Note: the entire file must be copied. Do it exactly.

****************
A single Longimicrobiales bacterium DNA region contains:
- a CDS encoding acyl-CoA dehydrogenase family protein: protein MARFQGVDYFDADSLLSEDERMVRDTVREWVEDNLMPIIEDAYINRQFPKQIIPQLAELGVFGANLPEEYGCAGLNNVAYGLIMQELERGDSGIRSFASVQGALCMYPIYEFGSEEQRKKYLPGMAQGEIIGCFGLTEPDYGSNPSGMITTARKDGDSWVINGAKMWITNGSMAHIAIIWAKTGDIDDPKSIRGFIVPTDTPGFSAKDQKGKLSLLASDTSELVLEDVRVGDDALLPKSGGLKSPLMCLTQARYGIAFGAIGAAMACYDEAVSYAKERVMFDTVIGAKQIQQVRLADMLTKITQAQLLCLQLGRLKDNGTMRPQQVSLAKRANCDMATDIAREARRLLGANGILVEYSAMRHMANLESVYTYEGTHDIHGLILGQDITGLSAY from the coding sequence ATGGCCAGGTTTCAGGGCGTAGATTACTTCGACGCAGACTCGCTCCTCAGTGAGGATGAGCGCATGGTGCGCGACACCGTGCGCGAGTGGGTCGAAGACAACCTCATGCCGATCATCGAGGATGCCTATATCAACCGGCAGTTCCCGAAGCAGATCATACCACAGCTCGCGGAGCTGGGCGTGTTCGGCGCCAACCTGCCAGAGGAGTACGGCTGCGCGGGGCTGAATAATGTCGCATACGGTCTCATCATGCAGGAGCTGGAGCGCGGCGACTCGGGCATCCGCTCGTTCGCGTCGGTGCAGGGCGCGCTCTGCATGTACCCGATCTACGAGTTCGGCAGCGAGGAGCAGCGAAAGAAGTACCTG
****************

A single Longimicrobiales bacterium DNA region contains:
- a CDS encoding acyl-CoA dehydrogenase family protein: protein MARFQGVDYFDADSLLSEDERMVRDTVREWVEDNLMPIIEDAYINRQFPKQIIPQLAELGVFGANLPEEYGCAGLNNVAYGLIMQELERGDSGIRSFASVQGALCMYPIYEFGSEEQRKKYLPGMAQGEIIGCFGLTEPDYGSNPSGMITTARKDGDSWVINGAKMWITNGSMAHIAIIWAKTGDIDDPKSIRGFIVPTDTPGFSAKDQKGKLSLLASDTSELVLEDVRVGDDALLPKSGGLKSPLMCLTQARYGIAFGAIGAAMACYDEAVSYAKERVMFDTVIGAKQIQQVRLADMLTKITQAQLLCLQLGRLKDNGTMRPQQVSLAKRANCDMATDIAREARRLLGANGILVEYSAMRHMANLESVYTYEGTHDIHGLILGQDITGLSAY from the coding sequence ATGGCCAGGTTTCAGGGCGTAGATTACTTCGACGCAGACTCGCTCCTCAGTGAGGATGAGCGCATGGTGCGCGACACCGTGCGCGAGTGGGTCGAAGACAACCTCATGCCGATCATCGAGGATGCCTATATCAACCGGCAGTTCCCGAAGCAGATCATACCACAGCTCGCGGAGCTGGGCGTGTTCGGCGCCAACCTGCCAGAGGAGTACGGCTGCGCGGGGCTGAATAATGTCGCATACGGTCTCATCATGCAGGAGCTGGAGCGCGGCGACTCGGGCATCCGCTCGTTCGCGTCGGTGCAGGGCGCGCTCTGCATGTACCCGATCTACGAGTTCGGCAGCGAGGAGCAGCGAAAGAAGTACCTG